The Old Market of Roseau is one of Dominica’s most alluring and vibrant attractions. Held on Saturdays, stalls are packed with beautiful, fresh, and colourful organic local produce, spices, and authentic handmade goods.

The Dominica Museum, built in 1810, and the original market of Roseau, houses exhibitions on the islands culture, history, and economy.

Dominican festivals and culture

Dominica has a vibrant eclectic cultural heritage influenced by African and European cultures as well as the Kalinago – Dominica’s indigenous people. The Kalinago currently inhabit a 3,700-acre territory on the east coast of the island. Most of the current population of Dominica is of African descent.

The country’s official language is English, but locals will often be heard speaking a local French-based Creole.

Dancing and music are an integral part of Dominica’s culture. The Carnival is a major highlight of the island, celebrated a week before Ash Wednesday and featuring dancing, music, and local pageants. The annual literary festival showcases local writers, Creole music, and documentary films.

Marine competitions and diving festivals are also popular on the island – Dive Fest is one of the Caribbean’s longest-running scuba diving festival and is held annually for nine days at the end of June into early July.

The cuisine in Dominica is rooted in Creole cooking offering a medley of mouth-watering fresh fruits, vegetables, and seafood straight from the shores. The national dish is called ‘Callaloo’ and is a soup of leafy vegetables, such as dasheen or spinach, mixed with seasonings, meat, and coconut milk. It is often eaten during the creole and carnival seasons.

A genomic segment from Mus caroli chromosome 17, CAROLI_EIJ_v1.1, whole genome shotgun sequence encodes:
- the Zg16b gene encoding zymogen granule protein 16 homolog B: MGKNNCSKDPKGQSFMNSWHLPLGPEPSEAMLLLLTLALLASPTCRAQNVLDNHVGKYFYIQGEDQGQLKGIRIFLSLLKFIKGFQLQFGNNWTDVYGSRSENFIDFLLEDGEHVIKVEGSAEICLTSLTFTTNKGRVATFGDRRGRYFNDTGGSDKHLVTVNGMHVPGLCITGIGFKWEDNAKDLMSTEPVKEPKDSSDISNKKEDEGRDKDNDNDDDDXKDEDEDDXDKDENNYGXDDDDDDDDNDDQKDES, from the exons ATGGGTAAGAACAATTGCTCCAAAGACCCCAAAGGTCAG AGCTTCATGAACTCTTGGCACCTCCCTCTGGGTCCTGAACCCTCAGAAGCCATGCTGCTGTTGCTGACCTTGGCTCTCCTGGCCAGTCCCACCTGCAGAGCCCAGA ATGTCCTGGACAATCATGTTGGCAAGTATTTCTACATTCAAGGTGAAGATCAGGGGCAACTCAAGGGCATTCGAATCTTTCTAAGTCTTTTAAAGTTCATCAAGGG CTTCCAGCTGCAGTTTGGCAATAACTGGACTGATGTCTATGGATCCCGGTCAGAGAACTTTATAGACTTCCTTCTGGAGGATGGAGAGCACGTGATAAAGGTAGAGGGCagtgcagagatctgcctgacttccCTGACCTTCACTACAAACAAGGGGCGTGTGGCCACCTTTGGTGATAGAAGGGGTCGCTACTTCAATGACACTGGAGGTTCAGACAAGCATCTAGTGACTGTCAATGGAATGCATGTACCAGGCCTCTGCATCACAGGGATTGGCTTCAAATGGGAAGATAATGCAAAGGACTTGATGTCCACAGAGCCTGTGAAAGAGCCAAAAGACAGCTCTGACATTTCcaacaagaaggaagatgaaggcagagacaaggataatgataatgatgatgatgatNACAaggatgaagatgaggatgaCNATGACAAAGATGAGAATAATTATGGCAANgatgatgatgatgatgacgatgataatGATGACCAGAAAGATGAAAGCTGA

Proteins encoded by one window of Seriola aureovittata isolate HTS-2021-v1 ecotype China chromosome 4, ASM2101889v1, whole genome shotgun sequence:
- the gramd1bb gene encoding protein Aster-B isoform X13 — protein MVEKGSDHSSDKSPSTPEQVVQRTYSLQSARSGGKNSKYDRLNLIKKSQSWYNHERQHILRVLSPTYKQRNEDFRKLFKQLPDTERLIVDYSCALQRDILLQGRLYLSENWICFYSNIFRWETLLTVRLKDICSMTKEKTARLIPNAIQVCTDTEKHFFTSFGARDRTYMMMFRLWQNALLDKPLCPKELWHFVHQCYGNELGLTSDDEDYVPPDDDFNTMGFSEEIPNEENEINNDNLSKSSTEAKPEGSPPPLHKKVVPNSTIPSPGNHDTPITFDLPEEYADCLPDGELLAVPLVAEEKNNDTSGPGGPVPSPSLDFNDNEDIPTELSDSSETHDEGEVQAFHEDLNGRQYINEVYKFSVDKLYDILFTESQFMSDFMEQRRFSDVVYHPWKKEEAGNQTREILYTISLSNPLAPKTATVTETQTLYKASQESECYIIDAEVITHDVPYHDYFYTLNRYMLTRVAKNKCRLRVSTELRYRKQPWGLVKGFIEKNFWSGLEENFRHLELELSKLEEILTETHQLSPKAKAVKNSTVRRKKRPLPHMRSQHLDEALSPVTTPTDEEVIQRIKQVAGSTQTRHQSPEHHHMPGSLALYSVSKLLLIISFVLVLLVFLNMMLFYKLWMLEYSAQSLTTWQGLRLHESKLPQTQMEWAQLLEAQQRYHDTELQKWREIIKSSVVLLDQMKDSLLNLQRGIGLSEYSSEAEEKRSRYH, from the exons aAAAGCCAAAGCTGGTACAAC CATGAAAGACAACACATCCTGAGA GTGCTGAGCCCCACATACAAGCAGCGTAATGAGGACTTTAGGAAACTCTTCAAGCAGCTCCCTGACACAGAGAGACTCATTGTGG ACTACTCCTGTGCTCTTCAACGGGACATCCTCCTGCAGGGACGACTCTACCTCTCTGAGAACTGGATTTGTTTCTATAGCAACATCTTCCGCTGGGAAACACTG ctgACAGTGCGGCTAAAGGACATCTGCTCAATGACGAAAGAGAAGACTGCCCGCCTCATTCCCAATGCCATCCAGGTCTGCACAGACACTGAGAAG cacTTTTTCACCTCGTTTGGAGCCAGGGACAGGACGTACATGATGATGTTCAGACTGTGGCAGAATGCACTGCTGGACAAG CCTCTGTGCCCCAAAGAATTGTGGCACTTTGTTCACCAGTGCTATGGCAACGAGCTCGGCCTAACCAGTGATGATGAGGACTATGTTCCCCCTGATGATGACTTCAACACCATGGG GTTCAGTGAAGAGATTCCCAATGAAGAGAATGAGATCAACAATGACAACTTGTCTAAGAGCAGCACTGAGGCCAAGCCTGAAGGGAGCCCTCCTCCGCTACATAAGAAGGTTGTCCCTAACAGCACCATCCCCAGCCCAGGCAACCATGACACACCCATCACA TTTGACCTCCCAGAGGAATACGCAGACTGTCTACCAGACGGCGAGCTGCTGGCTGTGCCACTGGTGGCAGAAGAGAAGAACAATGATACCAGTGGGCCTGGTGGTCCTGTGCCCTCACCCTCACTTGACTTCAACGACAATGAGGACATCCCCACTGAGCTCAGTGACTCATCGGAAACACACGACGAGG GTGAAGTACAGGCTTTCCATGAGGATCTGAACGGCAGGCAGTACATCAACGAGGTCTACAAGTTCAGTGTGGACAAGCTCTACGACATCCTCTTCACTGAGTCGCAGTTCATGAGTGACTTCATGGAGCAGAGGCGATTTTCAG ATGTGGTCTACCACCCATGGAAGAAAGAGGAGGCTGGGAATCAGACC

Dominica has 63 schools across the island, including 5 private schools. The education system is  comprised of pre-primary, primary, secondary, and tertiary institutions. Education is free of charge in public schools from the ages of 5-16. There is also a specialist school for children who are hearing impaired as well as children who are developmentally delayed.

The All-Saints University of Canada opened a private medical school in Dominica, for both international and Dominica students. Dominica citizens receive scholarships covering 50% of their tuition fees whilst training to become a nurse or doctor.

There are three other universities on the island including the IUGS, Selinus University Business School, and St Joseph University. As Dominica is part of the Commonwealth, Dominica citizens are offered preferential terms at universities in the United Kingdom.

Travel and transportation